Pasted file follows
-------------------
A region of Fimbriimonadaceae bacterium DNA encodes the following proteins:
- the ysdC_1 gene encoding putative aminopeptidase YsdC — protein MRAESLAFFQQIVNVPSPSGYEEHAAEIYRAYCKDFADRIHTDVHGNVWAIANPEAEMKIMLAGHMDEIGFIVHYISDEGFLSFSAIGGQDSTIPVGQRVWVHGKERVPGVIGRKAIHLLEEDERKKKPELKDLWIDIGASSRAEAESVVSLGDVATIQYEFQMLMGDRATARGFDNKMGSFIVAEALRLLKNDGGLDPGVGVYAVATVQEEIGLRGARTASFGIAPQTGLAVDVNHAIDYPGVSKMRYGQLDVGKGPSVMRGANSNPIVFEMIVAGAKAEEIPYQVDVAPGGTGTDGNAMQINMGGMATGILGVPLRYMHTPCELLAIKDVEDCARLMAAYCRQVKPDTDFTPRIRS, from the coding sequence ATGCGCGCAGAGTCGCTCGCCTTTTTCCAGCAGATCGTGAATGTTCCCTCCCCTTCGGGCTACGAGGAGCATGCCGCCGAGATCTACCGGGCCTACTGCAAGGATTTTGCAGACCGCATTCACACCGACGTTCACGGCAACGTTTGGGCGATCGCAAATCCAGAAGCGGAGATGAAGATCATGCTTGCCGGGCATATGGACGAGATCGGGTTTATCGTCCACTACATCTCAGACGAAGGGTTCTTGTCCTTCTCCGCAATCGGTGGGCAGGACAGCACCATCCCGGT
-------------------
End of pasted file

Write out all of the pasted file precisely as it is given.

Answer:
A region of Fimbriimonadaceae bacterium DNA encodes the following proteins:
- the ysdC_1 gene encoding putative aminopeptidase YsdC — protein MRAESLAFFQQIVNVPSPSGYEEHAAEIYRAYCKDFADRIHTDVHGNVWAIANPEAEMKIMLAGHMDEIGFIVHYISDEGFLSFSAIGGQDSTIPVGQRVWVHGKERVPGVIGRKAIHLLEEDERKKKPELKDLWIDIGASSRAEAESVVSLGDVATIQYEFQMLMGDRATARGFDNKMGSFIVAEALRLLKNDGGLDPGVGVYAVATVQEEIGLRGARTASFGIAPQTGLAVDVNHAIDYPGVSKMRYGQLDVGKGPSVMRGANSNPIVFEMIVAGAKAEEIPYQVDVAPGGTGTDGNAMQINMGGMATGILGVPLRYMHTPCELLAIKDVEDCARLMAAYCRQVKPDTDFTPRIRS, from the coding sequence ATGCGCGCAGAGTCGCTCGCCTTTTTCCAGCAGATCGTGAATGTTCCCTCCCCTTCGGGCTACGAGGAGCATGCCGCCGAGATCTACCGGGCCTACTGCAAGGATTTTGCAGACCGCATTCACACCGACGTTCACGGCAACGTTTGGGCGATCGCAAATCCAGAAGCGGAGATGAAGATCATGCTTGCCGGGCATATGGACGAGATCGGGTTTATCGTCCACTACATCTCAGACGAAGGGTTCTTGTCCTTCTCCGCAATCGGTGGGCAGGACAGCACCATCCCGGT